Apex Legends has come up with a well-implemented solution called a ping system. It’s an ingenious method that allows players to skip the need for a lot of voice communication. Using this system, players can focus on an object and highlight it for their team, at which point their hero speaks a contextual line of dialogue.
If you see your teammates lack good armor and you find a suit, highlighting it shows its location on the map to the rest of your trio. With a few button taps, you can highlight enemy locations, focus on where to travel next, tell people you’re scouting ahead or warn teammates that other teams have been through here.
Mic support is enabled by default, but I’m thrilled that most of the community has decided not to use it. The pings translate into colorful voice lines spoken by the heroes; in effect, you can get most of your talking done without talking at all. And I love it.
How much does Apex Legends cost?
Like Fortnite, the game is free to play. The game makes its money through selling Apex Coins, a form of in-game currency players buy with real money. They use these coins to unlock items and heroes. All items can be unlocked solely by playing the game, although, as you put time into the game, the rewards start out fast and come your way slower as you reach higher levels.
The developers have done a terrific job of ensuring that you can enjoy the game without shelling out money. I’ve put at least 20 hours into the Apex Legends and I haven’t spent a penny (sorry, Respawn). Through the normal progress of gameplay, I’ve earned enough currency to unlock the hero Mirage, a smarmy center of attention who’s a master of deception. And I’ve unlocked any number of sparkly, cool, randomly dropped outfits for my heroes.
Honestly, I’ve gotten so much enjoyment from the game over the past week without spending money that I’m starting to feel guilty. So, just like when I listen to a street musician and want to support them, I’m ready to toss some money into the hat to support Apex Legends, even though I don’t feel like I’m missing out on anything.
Is Apex Legends safe for kids to play?
It’s not for everyone, but Respawn has introduced a number of features that help make it accessible to all skill levels. Safety is relative to your family’s opinions, and there’s no guarantees that you won’t be paired with a surly teammate or mic abuser, but generally, my experience has been positive. Some things to note:
Yeah, it’s addictive. This game has hit me right in the dopamine receptors (ask my family). Sometimes, my team is wiped out seconds after landing. Sometimes, we’ll survive all the way to the end. In any case, for most of us, a game doesn’t last more than 10 minutes. If you’re out within a minute, it’s easy to say “just one more game.” And if you make it close to the end, you’re feeling confident enough to try a repeat performance. You’ll want to keep an eye on your kids’ screen time.
The game really does foster teamwork. The game rewards teams who stick together — it’s virtually impossible to win if you go your own way. And the game’s ingenious ping system means that winning teams are always looking out for each other, directing their teammates to better gear and weapons. When I’m hurt, players rush to give aid. When I’m low on ammo, most players share what they have. I’ve played games where a leader instantly emerges in the trio, and others where it’s a true team dynamic. Just like real life, I’ve been both a leader and team contributor — each can be equally satisfying.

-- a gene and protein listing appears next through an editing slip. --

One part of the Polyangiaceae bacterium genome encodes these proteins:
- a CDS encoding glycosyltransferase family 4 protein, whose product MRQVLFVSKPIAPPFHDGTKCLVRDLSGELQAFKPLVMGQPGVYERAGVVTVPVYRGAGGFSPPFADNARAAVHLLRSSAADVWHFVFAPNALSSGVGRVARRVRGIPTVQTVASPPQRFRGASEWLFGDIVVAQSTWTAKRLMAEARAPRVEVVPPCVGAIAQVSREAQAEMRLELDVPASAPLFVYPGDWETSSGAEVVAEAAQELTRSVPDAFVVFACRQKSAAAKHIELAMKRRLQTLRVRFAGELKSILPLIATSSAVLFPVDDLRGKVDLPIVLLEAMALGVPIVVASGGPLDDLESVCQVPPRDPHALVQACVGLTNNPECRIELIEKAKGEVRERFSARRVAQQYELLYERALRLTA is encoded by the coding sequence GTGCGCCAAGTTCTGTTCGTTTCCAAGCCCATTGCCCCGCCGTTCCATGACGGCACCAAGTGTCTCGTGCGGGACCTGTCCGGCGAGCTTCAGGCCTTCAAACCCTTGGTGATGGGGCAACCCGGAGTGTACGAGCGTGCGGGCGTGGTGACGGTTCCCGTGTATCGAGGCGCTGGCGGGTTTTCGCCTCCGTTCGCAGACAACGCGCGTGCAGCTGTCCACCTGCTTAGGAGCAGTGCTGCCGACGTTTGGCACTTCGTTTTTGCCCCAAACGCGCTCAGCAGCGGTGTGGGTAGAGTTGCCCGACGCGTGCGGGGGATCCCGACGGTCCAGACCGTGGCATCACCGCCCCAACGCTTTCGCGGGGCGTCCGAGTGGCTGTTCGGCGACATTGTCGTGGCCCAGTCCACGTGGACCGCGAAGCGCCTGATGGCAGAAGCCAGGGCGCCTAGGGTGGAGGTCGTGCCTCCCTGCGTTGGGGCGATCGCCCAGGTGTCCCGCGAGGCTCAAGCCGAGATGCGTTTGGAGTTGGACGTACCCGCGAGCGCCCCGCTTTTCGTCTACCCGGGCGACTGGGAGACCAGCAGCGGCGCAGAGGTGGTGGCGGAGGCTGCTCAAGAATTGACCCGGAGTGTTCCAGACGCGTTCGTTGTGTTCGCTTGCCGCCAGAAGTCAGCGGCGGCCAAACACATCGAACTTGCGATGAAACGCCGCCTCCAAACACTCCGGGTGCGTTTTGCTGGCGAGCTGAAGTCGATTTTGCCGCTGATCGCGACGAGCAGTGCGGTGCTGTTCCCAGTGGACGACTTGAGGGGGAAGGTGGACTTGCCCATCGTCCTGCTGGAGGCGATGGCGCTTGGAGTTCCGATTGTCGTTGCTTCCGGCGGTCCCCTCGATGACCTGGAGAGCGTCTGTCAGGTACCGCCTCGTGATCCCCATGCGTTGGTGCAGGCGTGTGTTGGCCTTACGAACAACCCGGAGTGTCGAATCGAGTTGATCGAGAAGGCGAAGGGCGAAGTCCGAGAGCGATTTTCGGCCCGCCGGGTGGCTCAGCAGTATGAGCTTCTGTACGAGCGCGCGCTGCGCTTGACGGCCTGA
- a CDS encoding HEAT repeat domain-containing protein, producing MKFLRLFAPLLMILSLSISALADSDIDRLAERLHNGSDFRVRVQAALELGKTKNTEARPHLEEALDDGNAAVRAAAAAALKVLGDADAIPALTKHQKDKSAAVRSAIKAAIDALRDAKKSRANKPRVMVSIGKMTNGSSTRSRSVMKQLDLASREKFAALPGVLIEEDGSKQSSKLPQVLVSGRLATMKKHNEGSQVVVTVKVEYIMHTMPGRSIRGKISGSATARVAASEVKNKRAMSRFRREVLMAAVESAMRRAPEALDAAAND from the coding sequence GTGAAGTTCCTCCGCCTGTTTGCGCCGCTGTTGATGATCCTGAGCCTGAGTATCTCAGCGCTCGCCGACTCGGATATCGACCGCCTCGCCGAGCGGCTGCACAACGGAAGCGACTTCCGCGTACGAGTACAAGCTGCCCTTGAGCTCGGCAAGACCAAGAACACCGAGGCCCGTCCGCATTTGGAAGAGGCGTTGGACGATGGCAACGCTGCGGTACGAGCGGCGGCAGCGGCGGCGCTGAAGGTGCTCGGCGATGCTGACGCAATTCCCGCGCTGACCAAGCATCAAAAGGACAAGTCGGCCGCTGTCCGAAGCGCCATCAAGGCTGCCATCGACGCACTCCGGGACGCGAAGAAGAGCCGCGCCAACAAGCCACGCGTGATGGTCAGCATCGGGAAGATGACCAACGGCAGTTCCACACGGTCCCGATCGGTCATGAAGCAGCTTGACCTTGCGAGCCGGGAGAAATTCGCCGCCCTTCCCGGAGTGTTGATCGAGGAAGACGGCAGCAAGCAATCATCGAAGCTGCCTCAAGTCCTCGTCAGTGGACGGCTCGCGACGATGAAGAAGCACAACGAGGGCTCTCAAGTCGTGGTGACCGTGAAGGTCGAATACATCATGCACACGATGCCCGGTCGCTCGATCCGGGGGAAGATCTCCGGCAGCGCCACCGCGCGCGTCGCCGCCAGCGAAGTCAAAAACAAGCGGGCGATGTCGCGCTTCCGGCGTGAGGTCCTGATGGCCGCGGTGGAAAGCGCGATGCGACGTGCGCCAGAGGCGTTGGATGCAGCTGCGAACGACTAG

The community is surprisingly forgiving. In my dozens of hours (and hundreds of matches) in Apex Legends, I’ve encountered virtually no player hostility. The ping system removes a lot of need for voice chat; I can count on one hand the times I was chastised for a bad decision or drubbed down for my lack of skills. And, even if you do get a harsh team, once you’re out of the match, voice contact is instantly severed. I was back into another game with an all-new trio before I had a moment to dwell on the experience.
Violence isn’t at military simulation levels, but it’s not a cartoon. You’ll want to decide whether the level of violence is appropriate for your child. Personally, I’d put the rating at teens. Blood is kept to a bare minimum, and there are no chainsaws or dismemberment, but weapons look and feel like realistic versions of present-day firearms. All heroes have finishing moves — some of them feature first-person executions. Light on gore, but worth you checking out ahead of time. If you’re wary of exposing your kids to violence, you owe it to yourself to view some online clips first.
Want to see for yourself? Squad up with your kids.
The team-based aspect means that you can — and should — play along. I’ve spent several hours playing sessions alongside my daughter. It’s admittedly cool to run across the island together, calling out when we spot encampments of enemies, or trying to find a better suit of armor for one another. After the game, we’ll rehash our losses (and rare victories), often opting for “just one more game.”
The one downside to Apex Legends? In order to team up with a family member, you’ll need a second Xbox, Playstation 4 or PC. There’s no split-screen option. And you have to be on the same platform — at this point, cross play between systems isn’t allowed.